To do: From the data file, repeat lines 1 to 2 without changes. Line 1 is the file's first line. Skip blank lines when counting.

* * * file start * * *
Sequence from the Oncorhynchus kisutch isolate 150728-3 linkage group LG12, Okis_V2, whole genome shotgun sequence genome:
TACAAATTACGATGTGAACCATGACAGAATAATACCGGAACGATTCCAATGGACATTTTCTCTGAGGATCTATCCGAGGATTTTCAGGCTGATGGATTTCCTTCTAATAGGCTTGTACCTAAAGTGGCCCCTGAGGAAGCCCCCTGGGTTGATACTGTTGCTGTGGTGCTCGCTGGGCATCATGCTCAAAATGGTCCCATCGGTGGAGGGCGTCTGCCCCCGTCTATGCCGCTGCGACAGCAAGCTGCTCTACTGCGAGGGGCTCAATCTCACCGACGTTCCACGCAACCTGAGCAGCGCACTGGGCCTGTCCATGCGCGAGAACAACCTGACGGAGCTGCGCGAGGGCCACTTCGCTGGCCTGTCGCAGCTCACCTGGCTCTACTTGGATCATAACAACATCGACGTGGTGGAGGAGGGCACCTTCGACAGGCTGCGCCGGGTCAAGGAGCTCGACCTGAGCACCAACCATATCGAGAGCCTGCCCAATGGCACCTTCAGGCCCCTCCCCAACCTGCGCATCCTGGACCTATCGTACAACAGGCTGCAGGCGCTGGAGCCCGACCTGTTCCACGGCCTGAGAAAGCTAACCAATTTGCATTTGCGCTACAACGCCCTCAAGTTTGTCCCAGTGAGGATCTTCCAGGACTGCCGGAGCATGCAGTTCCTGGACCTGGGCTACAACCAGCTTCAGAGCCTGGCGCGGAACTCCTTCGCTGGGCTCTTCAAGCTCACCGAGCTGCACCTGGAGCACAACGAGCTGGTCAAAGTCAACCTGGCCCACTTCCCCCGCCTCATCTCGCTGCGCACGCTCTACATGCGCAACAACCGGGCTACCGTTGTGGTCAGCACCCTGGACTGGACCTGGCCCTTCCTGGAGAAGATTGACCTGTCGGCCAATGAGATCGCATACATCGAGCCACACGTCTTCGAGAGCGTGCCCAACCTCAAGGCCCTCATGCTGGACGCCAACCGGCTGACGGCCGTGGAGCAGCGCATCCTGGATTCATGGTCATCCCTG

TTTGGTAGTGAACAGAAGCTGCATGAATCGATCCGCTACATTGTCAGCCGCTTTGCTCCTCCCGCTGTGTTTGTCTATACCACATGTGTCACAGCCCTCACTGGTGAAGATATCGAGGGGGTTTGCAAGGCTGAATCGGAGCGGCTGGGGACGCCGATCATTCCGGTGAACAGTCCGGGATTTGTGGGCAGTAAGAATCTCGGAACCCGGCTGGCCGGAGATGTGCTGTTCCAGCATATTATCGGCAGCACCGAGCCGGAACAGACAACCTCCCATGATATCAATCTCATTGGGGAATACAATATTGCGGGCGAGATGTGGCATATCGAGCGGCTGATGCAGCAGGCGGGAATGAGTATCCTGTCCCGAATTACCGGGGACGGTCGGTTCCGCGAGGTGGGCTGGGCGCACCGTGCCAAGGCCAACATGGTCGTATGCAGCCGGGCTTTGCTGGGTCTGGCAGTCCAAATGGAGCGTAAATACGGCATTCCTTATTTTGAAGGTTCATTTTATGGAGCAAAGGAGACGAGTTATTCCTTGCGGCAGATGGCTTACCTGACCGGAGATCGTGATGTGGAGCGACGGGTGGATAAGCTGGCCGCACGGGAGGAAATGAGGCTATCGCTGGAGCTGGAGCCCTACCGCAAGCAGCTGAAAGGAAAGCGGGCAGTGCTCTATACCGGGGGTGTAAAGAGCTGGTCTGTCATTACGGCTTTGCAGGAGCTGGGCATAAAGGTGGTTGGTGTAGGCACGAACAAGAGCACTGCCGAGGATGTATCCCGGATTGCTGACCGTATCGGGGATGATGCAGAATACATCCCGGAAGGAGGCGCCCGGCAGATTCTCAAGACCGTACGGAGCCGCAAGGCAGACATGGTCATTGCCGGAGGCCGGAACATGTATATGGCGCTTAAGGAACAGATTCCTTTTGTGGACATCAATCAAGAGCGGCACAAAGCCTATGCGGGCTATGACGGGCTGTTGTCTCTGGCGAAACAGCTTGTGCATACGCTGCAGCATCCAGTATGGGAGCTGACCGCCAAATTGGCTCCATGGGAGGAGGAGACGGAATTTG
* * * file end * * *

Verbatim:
Sequence from the Oncorhynchus kisutch isolate 150728-3 linkage group LG12, Okis_V2, whole genome shotgun sequence genome:
TACAAATTACGATGTGAACCATGACAGAATAATACCGGAACGATTCCAATGGACATTTTCTCTGAGGATCTATCCGAGGATTTTCAGGCTGATGGATTTCCTTCTAATAGGCTTGTACCTAAAGTGGCCCCTGAGGAAGCCCCCTGGGTTGATACTGTTGCTGTGGTGCTCGCTGGGCATCATGCTCAAAATGGTCCCATCGGTGGAGGGCGTCTGCCCCCGTCTATGCCGCTGCGACAGCAAGCTGCTCTACTGCGAGGGGCTCAATCTCACCGACGTTCCACGCAACCTGAGCAGCGCACTGGGCCTGTCCATGCGCGAGAACAACCTGACGGAGCTGCGCGAGGGCCACTTCGCTGGCCTGTCGCAGCTCACCTGGCTCTACTTGGATCATAACAACATCGACGTGGTGGAGGAGGGCACCTTCGACAGGCTGCGCCGGGTCAAGGAGCTCGACCTGAGCACCAACCATATCGAGAGCCTGCCCAATGGCACCTTCAGGCCCCTCCCCAACCTGCGCATCCTGGACCTATCGTACAACAGGCTGCAGGCGCTGGAGCCCGACCTGTTCCACGGCCTGAGAAAGCTAACCAATTTGCATTTGCGCTACAACGCCCTCAAGTTTGTCCCAGTGAGGATCTTCCAGGACTGCCGGAGCATGCAGTTCCTGGACCTGGGCTACAACCAGCTTCAGAGCCTGGCGCGGAACTCCTTCGCTGGGCTCTTCAAGCTCACCGAGCTGCACCTGGAGCACAACGAGCTGGTCAAAGTCAACCTGGCCCACTTCCCCCGCCTCATCTCGCTGCGCACGCTCTACATGCGCAACAACCGGGCTACCGTTGTGGTCAGCACCCTGGACTGGACCTGGCCCTTCCTGGAGAAGATTGACCTGTCGGCCAATGAGATCGCATACATCGAGCCACACGTCTTCGAGAGCGTGCCCAACCTCAAGGCCCTCATGCTGGACGCCAACCGGCTGACGGCCGTGGAGCAGCGCATCCTGGATTCATGGTCATCCCTG